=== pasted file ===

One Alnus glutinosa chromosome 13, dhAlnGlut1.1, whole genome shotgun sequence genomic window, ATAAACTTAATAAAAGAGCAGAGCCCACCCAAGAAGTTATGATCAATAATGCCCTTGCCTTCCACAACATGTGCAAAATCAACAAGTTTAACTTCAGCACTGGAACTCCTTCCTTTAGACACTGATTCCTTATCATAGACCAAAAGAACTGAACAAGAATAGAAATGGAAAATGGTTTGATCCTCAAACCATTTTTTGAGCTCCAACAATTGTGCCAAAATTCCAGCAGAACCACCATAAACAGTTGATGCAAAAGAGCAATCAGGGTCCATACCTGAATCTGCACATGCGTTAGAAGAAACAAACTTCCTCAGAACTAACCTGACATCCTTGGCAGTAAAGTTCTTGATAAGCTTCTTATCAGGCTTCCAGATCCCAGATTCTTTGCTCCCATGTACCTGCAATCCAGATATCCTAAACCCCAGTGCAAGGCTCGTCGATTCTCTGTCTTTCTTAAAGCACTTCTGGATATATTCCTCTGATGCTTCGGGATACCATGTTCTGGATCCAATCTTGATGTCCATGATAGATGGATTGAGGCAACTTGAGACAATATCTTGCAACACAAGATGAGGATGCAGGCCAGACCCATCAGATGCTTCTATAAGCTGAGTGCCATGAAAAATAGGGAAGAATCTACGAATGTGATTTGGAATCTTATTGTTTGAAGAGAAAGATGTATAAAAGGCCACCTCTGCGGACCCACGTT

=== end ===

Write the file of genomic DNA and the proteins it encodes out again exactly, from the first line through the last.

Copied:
One Alnus glutinosa chromosome 13, dhAlnGlut1.1, whole genome shotgun sequence genomic window, ATAAACTTAATAAAAGAGCAGAGCCCACCCAAGAAGTTATGATCAATAATGCCCTTGCCTTCCACAACATGTGCAAAATCAACAAGTTTAACTTCAGCACTGGAACTCCTTCCTTTAGACACTGATTCCTTATCATAGACCAAAAGAACTGAACAAGAATAGAAATGGAAAATGGTTTGATCCTCAAACCATTTTTTGAGCTCCAACAATTGTGCCAAAATTCCAGCAGAACCACCATAAACAGTTGATGCAAAAGAGCAATCAGGGTCCATACCTGAATCTGCACATGCGTTAGAAGAAACAAACTTCCTCAGAACTAACCTGACATCCTTGGCAGTAAAGTTCTTGATAAGCTTCTTATCAGGCTTCCAGATCCCAGATTCTTTGCTCCCATGTACCTGCAATCCAGATATCCTAAACCCCAGTGCAAGGCTCGTCGATTCTCTGTCTTTCTTAAAGCACTTCTGGATATATTCCTCTGATGCTTCGGGATACCATGTTCTGGATCCAATCTTGATGTCCATGATAGATGGATTGAGGCAACTTGAGACAATATCTTGCAACACAAGATGAGGATGCAGGCCAGACCCATCAGATGCTTCTATAAGCTGAGTGCCATGAAAAATAGGGAAGAATCTACGAATGTGATTTGGAATCTTATTGTTTGAAGAGAAAGATGTATAAAAGGCCACCTCTGCGGACCCACGTT